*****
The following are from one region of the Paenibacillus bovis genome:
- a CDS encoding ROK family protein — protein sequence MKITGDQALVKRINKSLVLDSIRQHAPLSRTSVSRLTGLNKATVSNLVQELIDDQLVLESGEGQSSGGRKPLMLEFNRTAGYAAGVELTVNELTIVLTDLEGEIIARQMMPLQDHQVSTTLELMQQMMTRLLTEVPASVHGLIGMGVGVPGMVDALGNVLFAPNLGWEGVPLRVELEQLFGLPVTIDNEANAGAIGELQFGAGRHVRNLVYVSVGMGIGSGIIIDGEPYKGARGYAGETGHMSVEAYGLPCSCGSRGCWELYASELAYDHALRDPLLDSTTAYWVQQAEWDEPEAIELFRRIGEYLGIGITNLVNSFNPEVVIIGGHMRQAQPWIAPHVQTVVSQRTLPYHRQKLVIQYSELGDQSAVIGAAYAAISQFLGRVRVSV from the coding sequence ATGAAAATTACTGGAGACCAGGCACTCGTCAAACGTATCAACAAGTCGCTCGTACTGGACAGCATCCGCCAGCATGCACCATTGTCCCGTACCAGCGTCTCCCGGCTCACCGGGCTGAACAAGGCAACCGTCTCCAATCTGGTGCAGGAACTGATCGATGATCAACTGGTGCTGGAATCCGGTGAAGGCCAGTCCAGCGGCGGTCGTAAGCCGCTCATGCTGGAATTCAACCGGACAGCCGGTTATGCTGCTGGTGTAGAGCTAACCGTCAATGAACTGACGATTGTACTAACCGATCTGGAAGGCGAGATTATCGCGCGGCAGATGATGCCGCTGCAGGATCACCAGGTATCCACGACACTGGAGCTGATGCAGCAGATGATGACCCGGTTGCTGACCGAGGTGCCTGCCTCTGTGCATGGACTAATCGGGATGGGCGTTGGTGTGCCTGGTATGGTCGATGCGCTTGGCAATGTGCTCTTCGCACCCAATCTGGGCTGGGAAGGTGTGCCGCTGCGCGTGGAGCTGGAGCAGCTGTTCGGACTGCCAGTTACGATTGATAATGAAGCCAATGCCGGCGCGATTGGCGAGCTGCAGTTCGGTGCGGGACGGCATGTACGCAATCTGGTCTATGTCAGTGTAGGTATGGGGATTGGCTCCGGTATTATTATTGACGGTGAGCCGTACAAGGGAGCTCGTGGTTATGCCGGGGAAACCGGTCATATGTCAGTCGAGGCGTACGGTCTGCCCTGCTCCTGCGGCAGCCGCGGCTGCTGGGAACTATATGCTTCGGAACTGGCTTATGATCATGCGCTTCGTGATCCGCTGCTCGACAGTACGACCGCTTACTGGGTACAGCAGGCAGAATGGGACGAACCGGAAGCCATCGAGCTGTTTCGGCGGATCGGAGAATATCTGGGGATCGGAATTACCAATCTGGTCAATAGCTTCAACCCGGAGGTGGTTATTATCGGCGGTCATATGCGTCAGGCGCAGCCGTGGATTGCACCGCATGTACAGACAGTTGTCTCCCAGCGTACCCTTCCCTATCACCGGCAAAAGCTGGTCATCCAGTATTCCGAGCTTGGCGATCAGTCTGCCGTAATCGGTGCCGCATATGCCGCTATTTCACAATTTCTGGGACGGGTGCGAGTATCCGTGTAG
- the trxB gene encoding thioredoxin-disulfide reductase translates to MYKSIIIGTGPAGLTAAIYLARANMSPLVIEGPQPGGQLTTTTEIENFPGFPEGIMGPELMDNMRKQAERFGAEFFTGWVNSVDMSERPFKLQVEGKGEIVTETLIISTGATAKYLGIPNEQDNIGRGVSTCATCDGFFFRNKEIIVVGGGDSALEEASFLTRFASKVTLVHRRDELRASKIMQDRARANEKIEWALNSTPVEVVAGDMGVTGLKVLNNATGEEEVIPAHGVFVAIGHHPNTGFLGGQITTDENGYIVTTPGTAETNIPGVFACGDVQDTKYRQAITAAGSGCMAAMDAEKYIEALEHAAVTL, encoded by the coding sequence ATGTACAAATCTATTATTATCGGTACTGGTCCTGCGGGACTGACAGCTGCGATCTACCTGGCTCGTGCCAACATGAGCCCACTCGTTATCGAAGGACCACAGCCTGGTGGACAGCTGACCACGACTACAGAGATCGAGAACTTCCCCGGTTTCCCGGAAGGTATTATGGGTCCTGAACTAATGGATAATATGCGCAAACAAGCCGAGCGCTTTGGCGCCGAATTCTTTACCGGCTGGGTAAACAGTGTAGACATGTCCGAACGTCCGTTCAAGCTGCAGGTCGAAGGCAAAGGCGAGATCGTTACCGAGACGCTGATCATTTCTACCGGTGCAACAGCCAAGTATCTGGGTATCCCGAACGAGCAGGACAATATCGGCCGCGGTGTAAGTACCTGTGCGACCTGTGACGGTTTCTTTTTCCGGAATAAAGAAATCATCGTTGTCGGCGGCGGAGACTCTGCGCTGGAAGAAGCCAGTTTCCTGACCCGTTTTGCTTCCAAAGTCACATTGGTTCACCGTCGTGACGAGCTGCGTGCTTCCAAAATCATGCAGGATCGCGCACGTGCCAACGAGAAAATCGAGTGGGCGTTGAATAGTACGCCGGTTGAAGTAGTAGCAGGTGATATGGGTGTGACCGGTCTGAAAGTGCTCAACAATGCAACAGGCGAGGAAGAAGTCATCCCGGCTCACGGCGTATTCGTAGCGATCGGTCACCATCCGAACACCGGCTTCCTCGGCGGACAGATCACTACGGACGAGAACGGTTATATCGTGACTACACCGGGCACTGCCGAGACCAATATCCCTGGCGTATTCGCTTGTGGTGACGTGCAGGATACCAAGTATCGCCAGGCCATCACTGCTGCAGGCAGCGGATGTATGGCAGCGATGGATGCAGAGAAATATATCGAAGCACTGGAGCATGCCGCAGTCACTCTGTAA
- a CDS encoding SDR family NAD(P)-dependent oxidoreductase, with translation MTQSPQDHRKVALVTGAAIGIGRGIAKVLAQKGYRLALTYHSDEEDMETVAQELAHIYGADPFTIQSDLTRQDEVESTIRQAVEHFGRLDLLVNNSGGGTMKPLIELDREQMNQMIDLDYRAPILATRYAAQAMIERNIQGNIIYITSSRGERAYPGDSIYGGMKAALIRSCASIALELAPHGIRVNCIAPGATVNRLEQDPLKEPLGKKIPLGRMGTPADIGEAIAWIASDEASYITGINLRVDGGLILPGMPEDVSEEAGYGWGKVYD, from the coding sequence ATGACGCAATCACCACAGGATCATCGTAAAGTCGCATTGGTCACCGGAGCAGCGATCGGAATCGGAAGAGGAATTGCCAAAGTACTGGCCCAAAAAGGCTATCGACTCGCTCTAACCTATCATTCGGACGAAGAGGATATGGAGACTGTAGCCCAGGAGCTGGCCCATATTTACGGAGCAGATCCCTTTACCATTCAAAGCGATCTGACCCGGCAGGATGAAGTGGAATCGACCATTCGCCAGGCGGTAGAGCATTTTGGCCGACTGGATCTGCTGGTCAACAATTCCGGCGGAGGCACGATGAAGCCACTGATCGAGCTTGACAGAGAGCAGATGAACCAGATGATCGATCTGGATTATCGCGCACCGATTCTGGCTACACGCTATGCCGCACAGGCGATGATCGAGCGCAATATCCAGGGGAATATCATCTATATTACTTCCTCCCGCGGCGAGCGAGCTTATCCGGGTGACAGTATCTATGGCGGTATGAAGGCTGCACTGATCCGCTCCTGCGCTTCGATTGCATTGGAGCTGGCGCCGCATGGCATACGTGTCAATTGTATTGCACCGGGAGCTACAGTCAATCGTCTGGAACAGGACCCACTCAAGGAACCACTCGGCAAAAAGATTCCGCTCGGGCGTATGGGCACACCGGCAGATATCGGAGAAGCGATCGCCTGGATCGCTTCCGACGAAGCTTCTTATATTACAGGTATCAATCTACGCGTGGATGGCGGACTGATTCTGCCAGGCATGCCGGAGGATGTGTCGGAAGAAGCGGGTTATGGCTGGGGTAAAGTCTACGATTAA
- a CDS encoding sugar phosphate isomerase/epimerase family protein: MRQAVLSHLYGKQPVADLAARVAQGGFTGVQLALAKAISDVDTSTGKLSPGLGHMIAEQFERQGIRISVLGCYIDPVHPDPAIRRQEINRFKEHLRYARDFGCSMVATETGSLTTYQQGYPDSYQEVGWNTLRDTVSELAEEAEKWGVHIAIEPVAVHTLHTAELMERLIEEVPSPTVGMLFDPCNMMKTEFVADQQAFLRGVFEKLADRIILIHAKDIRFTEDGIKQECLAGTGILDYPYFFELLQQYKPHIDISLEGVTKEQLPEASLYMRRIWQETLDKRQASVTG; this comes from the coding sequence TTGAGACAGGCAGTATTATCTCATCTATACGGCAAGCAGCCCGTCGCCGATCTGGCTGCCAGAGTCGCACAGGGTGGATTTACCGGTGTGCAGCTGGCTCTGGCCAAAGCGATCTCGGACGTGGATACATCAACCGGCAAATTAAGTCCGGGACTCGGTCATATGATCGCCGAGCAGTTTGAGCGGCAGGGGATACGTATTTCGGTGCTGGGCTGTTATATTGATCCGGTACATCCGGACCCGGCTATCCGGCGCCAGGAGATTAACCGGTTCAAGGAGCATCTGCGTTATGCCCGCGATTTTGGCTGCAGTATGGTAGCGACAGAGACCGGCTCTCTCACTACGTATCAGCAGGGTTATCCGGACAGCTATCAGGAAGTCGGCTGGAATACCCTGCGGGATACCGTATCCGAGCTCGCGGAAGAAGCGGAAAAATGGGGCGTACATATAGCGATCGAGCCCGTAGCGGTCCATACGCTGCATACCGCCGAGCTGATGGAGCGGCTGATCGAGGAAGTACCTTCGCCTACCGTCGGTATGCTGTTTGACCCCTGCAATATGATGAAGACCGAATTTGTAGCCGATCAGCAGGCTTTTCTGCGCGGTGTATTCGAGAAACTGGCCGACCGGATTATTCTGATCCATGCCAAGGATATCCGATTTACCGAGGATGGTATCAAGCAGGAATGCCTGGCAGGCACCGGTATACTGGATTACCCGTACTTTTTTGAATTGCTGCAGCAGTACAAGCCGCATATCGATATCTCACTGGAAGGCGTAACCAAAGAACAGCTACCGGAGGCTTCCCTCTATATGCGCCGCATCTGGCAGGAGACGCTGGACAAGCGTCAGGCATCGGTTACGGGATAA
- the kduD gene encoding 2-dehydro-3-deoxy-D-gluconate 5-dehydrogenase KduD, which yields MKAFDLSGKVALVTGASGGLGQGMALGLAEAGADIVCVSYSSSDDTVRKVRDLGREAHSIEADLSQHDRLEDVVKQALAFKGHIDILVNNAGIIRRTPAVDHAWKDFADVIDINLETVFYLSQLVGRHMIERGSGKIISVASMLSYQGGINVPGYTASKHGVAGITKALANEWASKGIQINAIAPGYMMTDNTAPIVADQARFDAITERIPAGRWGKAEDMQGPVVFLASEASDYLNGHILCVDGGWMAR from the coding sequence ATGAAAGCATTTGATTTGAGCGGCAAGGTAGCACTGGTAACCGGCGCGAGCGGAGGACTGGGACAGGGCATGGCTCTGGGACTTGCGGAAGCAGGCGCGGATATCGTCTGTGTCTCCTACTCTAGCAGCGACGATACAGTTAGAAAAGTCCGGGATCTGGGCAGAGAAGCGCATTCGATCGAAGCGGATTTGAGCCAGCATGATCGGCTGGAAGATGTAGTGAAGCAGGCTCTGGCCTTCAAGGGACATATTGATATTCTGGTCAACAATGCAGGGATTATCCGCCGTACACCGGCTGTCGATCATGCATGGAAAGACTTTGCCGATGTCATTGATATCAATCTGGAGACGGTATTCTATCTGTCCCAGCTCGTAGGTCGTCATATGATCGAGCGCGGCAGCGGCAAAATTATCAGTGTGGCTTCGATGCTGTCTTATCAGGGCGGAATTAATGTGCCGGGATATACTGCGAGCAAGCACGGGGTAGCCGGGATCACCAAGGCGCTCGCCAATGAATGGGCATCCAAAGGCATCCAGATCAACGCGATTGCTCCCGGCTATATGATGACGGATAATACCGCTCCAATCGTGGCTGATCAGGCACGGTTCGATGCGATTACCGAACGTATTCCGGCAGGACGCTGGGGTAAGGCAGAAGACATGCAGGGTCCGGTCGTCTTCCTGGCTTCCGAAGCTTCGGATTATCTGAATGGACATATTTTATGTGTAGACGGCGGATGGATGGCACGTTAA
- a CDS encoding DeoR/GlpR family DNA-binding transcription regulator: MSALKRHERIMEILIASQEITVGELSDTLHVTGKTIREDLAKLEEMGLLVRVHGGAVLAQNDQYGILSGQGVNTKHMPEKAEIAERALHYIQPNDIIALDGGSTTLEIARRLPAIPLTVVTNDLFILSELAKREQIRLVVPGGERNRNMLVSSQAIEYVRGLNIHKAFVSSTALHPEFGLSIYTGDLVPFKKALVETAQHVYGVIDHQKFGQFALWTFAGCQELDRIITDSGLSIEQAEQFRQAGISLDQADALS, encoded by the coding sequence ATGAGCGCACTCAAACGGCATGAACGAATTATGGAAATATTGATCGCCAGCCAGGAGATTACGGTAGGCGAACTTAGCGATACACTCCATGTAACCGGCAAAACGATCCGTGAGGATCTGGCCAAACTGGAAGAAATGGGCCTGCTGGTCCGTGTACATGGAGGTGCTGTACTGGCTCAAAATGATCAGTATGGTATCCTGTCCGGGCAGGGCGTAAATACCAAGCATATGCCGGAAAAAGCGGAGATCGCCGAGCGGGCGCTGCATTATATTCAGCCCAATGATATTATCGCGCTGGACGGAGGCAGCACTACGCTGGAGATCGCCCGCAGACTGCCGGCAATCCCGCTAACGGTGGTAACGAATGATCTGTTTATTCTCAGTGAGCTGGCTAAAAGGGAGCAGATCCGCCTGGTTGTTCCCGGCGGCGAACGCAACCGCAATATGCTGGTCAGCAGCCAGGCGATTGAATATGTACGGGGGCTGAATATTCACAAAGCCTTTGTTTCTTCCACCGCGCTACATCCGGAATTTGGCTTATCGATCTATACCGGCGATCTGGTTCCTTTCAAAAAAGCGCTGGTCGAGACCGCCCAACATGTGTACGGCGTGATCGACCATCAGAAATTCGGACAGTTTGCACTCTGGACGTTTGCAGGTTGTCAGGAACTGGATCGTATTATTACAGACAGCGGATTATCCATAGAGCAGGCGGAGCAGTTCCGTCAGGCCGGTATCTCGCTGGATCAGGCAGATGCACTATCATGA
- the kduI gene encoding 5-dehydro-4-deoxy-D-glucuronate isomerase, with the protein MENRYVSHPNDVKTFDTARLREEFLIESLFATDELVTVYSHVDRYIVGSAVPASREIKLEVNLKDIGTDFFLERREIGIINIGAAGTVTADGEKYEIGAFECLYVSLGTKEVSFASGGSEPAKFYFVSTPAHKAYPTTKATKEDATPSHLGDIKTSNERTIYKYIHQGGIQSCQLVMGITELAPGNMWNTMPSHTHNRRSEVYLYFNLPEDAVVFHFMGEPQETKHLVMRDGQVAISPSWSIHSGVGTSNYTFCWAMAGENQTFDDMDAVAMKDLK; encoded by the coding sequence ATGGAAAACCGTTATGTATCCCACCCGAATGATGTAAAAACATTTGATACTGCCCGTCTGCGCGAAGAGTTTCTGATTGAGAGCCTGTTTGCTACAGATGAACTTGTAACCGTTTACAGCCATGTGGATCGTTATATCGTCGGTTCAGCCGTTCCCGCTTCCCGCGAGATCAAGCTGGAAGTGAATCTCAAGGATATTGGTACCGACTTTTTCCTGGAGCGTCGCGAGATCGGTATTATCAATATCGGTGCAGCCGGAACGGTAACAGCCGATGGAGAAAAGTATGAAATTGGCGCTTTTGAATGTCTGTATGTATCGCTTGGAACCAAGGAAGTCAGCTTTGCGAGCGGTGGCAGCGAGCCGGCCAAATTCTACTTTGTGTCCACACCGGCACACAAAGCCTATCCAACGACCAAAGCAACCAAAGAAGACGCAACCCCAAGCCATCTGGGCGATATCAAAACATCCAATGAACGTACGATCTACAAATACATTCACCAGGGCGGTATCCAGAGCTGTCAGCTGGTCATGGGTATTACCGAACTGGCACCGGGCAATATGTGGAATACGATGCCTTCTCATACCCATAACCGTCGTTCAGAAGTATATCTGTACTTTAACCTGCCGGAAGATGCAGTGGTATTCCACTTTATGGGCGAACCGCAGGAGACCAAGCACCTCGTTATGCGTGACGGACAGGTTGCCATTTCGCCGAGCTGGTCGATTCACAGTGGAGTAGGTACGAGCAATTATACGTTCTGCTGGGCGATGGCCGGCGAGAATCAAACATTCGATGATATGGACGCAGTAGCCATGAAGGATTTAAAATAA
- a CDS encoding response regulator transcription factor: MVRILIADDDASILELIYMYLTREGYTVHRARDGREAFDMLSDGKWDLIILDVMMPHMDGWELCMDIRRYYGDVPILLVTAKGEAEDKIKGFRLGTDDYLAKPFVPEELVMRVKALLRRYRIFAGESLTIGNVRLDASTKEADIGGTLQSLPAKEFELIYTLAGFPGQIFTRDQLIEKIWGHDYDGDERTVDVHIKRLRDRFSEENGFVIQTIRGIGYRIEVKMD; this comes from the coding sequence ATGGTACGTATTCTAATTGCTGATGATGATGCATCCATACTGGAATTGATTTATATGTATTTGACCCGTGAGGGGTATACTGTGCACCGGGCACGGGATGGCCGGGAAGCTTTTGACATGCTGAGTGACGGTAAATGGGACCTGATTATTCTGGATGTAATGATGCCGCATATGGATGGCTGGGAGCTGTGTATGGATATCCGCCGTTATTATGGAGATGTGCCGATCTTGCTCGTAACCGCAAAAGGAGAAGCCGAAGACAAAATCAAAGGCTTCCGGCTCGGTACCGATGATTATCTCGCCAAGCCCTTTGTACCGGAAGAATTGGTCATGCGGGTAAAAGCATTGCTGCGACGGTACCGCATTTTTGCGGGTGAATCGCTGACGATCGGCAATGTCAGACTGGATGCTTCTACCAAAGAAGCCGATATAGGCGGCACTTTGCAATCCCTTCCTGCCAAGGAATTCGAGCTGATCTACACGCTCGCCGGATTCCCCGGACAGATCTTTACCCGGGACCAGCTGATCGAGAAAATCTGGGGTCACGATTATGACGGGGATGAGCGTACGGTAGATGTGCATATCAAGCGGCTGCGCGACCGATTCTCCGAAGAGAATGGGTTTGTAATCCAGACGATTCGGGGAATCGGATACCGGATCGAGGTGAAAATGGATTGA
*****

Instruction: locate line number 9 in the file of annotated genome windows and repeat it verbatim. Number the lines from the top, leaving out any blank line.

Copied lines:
- a CDS encoding response regulator transcription factor: MVRILIADDDASILELIYMYLTREGYTVHRARDGREAFDMLSDGKWDLIILDVMMPHMDGWELCMDIRRYYGDVPILLVTAKGEAEDKIKGFRLGTDDYLAKPFVPEELVMRVKALLRRYRIFAGESLTIGNVRLDASTKEADIGGTLQSLPAKEFELIYTLAGFPGQIFTRDQLIEKIWGHDYDGDERTVDVHIKRLRDRFSEENGFVIQTIRGIGYRIEVKMD; this comes from the coding sequence ATGGTACGTATTCTAATTGCTGATGATGATGCATCCATACTGGAATTGATTTATATGTATTTGACCCGTGAGGGGTATACTGTGCACCGGGCACGGGATGGCCGGGAAGCTTTTGACATGCTGAGTGACGGTAAATGGGACCTGATTATTCTGGATGTAATGATGCCGCATATGGATGGCTGGGAGCTGTGTATGGATATCCGCCGTTATTATGGAGATGTGCCGATCTTGCTCGTAACCGCAAAAGGAGAAGCCGAAGACAAAATCAAAGGCTTCCGGCTCGGTACCGATGATTATCTCGCCAAGCCCTTTGTACCGGAAGAATTGGTCATGCGGGTAAAAGCATTGCTGCGACGGTACCGCATTTTTGCGGGTGAATCGCTGACGATCGGCAATGTCAGACTGGATGCTTCTACCAAAGAAGCCGATATAGGCGGCACTTTGCAATCCCTTCCTGCCAAGGAATTCGAGCTGATCTACACGCTCGCCGGATTCCCCGGACAGATCTTTACCCGGGACCAGCTGATCGAGAAAATCTGGGGTCACGATTATGACGGGGATGAGCGTACGGTAGATGTGCATATCAAGCGGCTGCGCGACCGATTCTCCGAAGAGAATGGGTTTGTAATCCAGACGATTCGGGGAATCGGATACCGGATCGAGGTGAAAATGGATTGA